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MUMBAI — Workers for the centuries-old Shree Siddhivinayak Temple here spent hours unpacking gold coins, heavy wedding necklaces and lustrous pendants from a closely guarded “strong room.” By the time gold-buyers began mingling with worshippers at the sweltering sanctuary on Tuesday, the jewelry auctioneers were ready.
“This is not a regular gold coin that you would buy from a gold shop — it contains the Lord’s blessing,” a temple board member said, holding up a tiny coin, probably left by a devotee years ago. It eventually sold for four times its face value.
Wealthy Hindu temples such as this one are repositories for much of the $1 trillion US worth of privately held gold in India — about 22,000 tons, according to an estimate from the World Gold Council. In 2011, one temple in south India was found to have more than $22 billion in gold hidden away in locked rooms rumoured to be filled with snakes. Another has enough gold to rival the riches stashed at the Vatican, experts said.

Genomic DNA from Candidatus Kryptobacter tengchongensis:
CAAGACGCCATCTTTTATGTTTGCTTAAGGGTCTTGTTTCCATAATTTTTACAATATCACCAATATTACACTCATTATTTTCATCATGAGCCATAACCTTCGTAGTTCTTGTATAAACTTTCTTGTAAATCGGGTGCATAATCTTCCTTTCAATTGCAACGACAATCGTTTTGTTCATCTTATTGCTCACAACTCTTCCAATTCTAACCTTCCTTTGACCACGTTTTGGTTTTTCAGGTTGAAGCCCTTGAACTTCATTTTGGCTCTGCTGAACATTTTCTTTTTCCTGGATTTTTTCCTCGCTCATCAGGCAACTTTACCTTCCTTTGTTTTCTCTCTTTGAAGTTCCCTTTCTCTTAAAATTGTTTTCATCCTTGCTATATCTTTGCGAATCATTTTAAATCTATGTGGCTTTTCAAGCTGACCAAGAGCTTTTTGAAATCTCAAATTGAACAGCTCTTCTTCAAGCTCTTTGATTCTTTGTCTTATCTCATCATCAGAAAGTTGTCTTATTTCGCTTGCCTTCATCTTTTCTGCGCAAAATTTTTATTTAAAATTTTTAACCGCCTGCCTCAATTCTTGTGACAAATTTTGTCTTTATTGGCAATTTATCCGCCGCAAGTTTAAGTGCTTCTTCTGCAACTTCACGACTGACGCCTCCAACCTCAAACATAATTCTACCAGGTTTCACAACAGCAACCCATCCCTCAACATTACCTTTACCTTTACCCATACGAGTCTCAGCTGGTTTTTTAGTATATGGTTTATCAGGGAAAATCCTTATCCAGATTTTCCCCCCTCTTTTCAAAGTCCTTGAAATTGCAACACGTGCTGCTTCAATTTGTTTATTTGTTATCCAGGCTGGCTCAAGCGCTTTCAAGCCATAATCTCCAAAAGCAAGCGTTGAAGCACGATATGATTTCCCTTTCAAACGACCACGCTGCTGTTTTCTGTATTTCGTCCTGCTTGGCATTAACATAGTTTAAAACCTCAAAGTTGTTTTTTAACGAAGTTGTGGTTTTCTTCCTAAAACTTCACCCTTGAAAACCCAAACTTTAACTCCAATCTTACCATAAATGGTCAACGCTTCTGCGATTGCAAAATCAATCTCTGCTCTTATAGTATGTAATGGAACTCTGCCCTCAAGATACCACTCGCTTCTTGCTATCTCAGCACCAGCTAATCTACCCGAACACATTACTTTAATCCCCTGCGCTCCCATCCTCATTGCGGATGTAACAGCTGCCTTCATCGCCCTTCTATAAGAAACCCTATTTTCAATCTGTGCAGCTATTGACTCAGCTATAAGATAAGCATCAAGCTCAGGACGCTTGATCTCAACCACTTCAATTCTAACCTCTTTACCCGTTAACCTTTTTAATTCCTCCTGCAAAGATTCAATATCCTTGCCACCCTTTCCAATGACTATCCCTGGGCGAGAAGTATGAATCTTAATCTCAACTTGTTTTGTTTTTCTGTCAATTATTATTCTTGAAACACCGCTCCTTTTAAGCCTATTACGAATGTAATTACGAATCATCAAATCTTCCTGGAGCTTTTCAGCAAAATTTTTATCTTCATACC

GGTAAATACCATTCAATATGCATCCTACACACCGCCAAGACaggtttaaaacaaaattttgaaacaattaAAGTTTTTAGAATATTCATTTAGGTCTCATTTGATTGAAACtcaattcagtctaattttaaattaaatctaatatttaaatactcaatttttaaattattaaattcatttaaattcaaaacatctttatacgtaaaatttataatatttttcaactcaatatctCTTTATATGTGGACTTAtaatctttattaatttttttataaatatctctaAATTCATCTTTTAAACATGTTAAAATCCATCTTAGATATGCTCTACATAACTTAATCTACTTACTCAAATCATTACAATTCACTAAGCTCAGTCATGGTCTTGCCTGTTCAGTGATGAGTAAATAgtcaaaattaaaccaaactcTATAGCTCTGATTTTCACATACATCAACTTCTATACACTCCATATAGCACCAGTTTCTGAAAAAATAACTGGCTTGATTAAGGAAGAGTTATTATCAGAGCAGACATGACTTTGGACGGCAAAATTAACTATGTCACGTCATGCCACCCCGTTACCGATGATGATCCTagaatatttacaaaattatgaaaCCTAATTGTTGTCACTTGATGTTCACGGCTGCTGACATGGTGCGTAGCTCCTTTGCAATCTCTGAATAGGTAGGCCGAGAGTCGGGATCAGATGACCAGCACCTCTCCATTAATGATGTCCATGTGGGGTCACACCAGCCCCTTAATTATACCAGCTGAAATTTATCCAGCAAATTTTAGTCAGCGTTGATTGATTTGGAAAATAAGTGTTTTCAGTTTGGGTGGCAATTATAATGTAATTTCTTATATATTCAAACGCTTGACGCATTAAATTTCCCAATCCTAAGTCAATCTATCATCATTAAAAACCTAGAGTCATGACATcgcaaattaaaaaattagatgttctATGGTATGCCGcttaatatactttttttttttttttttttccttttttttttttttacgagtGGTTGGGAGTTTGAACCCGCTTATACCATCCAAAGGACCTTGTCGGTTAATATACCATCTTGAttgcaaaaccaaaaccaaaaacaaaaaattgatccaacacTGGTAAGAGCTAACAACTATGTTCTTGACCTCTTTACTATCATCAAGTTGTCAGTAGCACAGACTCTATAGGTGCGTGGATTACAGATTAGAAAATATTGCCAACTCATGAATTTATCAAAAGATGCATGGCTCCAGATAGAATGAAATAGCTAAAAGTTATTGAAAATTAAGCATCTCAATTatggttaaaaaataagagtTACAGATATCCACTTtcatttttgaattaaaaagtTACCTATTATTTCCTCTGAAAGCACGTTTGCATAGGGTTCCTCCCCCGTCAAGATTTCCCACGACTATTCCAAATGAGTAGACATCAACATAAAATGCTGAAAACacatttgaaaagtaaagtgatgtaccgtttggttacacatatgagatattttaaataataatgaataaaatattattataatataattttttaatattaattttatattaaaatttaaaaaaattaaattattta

But little of it is contributing to the Indian economy, and now Prime Minister Narendra Modi’s government is looking to monetize India’s vast hidden wealth. In coming weeks, the government plans to begin a program that will allow temples to deposit their gold into banks to earn interest and circulate in the economy, rather than sit idle in musty vaults. The gold, officials said, would be melted down and sold to jewellers.
India is one of the largest consumers of gold in the world, importing almost 1,000 tons each year. The nation’s leaders have tried in vain to curb the nation’s insatiable appetite. But now the government hopes to coax temples into parting with some of their gold to address the country’s trade imbalance and protect its foreign exchange reserves.
Most of this temple gold is neither traded nor monetized, Finance Minister Arun Jaitley said in a budget speech in February. By contrast, the Indian government’s gold reserves amount to only about 550 tons.
“Our hunger for gold had led to a severe current account deficit a couple of years ago because gold was the number two imported item after oil,” said Gnanasekar Thiagarajan, director of Mumbai-based commodities consultancy Commtrendz.
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